By Drew Ailes
By Courtney Harrell
By Kyra Scrimgeour
By Jena Ardell
By Mary Willson
By Bree Davies
By Tom Murphy
By Tom Murphy
For somebody who just got his teeth knocked out, Mike Damron looks no worse for wear.
In fact, aside from slightly chipmunked cheeks, you'd never know the frontman of I Can Lick Any Sonofabitch in the House had just had his wisdom teeth pulled a few hours earlier. Damron is polite and animated as he sits with his bandmates in a cramped, hospital-hued conference room in Austin during the South by Southwest showcase, discussing the outfit's latest release, Live at Dante's.
While most live records seem more like a band's attempt to fulfill contractual obligations rather than create a vital document, it's hard to fathom why the Portland-based Sonofabitch has ever put out anything other than bootlegs of bar gigs. Dante's is a bucking bronco of blistering riffs, with a rhythm section that sounds as if it's about to careen off a cliff, and the vocals of Damron, who howls like a tent preacher with a lit shot of bourbon in his lungs. "The live record is a good representation of who we are," says guitarist Jon Burbank of the straight-through set that includes expletive-laced between-song banter and a couple of graceful fuckups. "We really love our studio records, but we wanted something that could capture what we do live, mistakes and all."
"We also wanted to capture how the songs change over time," adds harmonica player David Lipkind, who digs into the bottom of each song with playing that's heavy, rough and percussive. "You record something in the studio, but when you tour with it, the songs change, and we wanted to find a way to let people hear that."
Sonofabitch's loquacious moniker comes from the autobiography of John L. Sullivan, the last world boxing champion to fight bare-knuckled -- which makes perfect sense as soon as you hear the band's gloves-off approach to its music, an unholy fury of punk, outlaw country, big-balled AC/DC rock and frenzied blues. If B.B. King downed a fifth of Jack Daniel's and got into Motörhead, it might sound something like this. Damron shrugs off such a comparison.
"I guess it's blues-based," he says. "I just like big, '70s guitar rock and some hillbilly stuff, too. I don't really know what I'm doing when I'm writing. It comes out how it comes out."
Damron has clearly found his muse in Sonofabitch's music, which is a far cry from that of his previous outfit, Tablet, a late-'90s Brit-pop act from Dallas that once toured with Oasis. That band got jockeyed around and back-burnered by its label, in part because of the frontman's indulgence in rock-and-roll-junkie cliches. Damron, who played bass in the group, creatively disconnected himself and eventually parted ways with the other members. He soon began playing in an acoustic duo that invoked the earnestness of musicians such as Townes Van Zant, Steve Earle, Lyle Lovett and Guy Clark -- artists he drank with when he worked at Poor David's Pub in Dallas. Damron later emerged with Sonofabitch, whose songs have vitriol to spare. With the band's unkempt looks and broken-glass blues rock, you might expect it to trod safe, time-tested terrain, with songs about fighting, fucking and drinking. But Damron is a man with axes to grind, who gets riled just talking about the band's buckshot political swats. Take "Westboro Baptist Church," for example, which takes on Fred Phelps, the virulently homophobic preacher who gained infamy by protesting Matthew Shepard's funeral with signs that read "God Hates Fags."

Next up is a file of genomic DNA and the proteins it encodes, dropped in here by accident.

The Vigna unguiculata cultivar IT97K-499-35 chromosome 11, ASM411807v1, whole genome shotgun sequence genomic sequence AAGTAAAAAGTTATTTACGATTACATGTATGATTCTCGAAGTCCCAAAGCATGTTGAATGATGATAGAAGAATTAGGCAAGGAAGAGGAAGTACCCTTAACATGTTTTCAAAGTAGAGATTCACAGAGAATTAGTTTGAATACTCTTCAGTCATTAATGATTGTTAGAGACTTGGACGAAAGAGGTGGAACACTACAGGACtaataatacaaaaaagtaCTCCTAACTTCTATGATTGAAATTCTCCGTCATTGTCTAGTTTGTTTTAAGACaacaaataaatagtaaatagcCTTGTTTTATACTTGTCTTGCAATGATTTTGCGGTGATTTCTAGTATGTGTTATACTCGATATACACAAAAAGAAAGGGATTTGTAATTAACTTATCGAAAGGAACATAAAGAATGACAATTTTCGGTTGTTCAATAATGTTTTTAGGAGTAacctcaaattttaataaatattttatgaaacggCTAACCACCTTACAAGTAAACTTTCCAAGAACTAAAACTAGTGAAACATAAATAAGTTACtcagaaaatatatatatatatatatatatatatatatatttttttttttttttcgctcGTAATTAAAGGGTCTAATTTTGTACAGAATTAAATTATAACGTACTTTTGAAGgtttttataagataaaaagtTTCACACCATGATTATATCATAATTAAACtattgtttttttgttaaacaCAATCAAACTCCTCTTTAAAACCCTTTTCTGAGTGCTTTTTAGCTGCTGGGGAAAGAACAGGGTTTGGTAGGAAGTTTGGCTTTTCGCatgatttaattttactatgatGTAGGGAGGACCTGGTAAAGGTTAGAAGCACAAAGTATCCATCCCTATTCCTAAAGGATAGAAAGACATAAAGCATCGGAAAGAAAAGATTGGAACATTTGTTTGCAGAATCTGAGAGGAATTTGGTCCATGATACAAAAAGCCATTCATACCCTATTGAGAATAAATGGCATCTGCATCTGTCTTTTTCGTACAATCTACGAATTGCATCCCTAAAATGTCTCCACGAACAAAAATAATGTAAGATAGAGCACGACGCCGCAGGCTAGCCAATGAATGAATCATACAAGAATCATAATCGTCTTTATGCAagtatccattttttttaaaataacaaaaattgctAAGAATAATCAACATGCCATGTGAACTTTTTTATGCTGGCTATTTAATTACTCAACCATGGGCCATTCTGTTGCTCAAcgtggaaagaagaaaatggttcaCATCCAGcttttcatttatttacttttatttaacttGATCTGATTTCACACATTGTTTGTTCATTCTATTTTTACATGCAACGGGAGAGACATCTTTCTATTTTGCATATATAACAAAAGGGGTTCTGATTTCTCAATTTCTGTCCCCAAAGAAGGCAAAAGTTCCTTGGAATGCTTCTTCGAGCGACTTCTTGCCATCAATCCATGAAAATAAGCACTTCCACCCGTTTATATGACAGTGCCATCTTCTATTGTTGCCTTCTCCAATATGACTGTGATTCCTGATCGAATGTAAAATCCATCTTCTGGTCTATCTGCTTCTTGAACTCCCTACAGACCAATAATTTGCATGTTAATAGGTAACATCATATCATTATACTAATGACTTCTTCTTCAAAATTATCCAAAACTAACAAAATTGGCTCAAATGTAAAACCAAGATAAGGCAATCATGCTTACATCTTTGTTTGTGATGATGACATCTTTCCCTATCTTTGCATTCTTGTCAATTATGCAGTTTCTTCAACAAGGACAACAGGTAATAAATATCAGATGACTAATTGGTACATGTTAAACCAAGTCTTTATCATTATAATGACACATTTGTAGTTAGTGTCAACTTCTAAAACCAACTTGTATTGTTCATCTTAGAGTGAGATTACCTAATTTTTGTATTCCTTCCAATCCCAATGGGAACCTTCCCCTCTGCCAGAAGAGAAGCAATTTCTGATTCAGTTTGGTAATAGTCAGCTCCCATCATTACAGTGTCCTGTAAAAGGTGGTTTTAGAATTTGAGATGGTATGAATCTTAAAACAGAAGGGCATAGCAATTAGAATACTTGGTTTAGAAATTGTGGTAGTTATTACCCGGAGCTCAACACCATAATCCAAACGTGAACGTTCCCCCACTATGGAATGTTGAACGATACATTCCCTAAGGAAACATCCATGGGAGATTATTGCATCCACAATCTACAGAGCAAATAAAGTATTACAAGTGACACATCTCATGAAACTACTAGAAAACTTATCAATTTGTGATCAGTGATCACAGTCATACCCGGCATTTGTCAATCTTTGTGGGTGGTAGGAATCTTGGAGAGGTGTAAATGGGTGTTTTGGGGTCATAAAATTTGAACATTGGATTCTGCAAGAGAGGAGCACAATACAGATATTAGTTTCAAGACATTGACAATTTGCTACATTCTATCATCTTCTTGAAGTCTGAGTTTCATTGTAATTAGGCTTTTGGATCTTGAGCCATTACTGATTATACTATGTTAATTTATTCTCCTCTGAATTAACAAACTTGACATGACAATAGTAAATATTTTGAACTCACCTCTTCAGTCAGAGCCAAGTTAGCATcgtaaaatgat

"My brother's gay," Damron reveals, "and I hate bullies."
Granted, the track is more of a middle finger than a call to arms -- with such choice couplets as "Fuck Fred Phelps and the Westboro Baptist Church/Fuck him long and hard until his rectum hurts" -- but Damron is a blunt, honest guy. "Maybe it's an easy target," he admits. "It's not brilliant or anything. A lot of writers crap on it, but it's just my way of saying ŒFuck you.' Someone like Fred Phelps doesn't need any subtlety."
But the act's ire isn't focused solely on the elderly Kansas-based hatemonger, whose congregants recently made headlines in Denver for carrying signs reading "Thank God for dead soldiers."
"It's not just about Fred Phelps," Damron explains. "It's also about the whole mentality of fundamentalist Christians. The part of the song I wanted to showcase most was the part about the president. It's a very thin line that separates his ideology from Fred Phelps's belief system. They basically have the same beliefs as most born-again Christians. I'm aiming my venom at the whole ball of wax."
Although Damron spent time in the U.S. Army (101st Airborne/Air Assault division), he claims his anti-authority ideas and staunch liberalism did not come from his time in uniform. "The military taught me how to get along with people from other cultures and backgrounds," he notes, "but not my political views." Indeed. Damron's belief structures were already firmly in place long before he ever became an enlisted man. A precocious child of parents who were committed Democrats, he once fired off a missive to President Nixon, calling him a "murderer" for his involvement in the Vietnam War.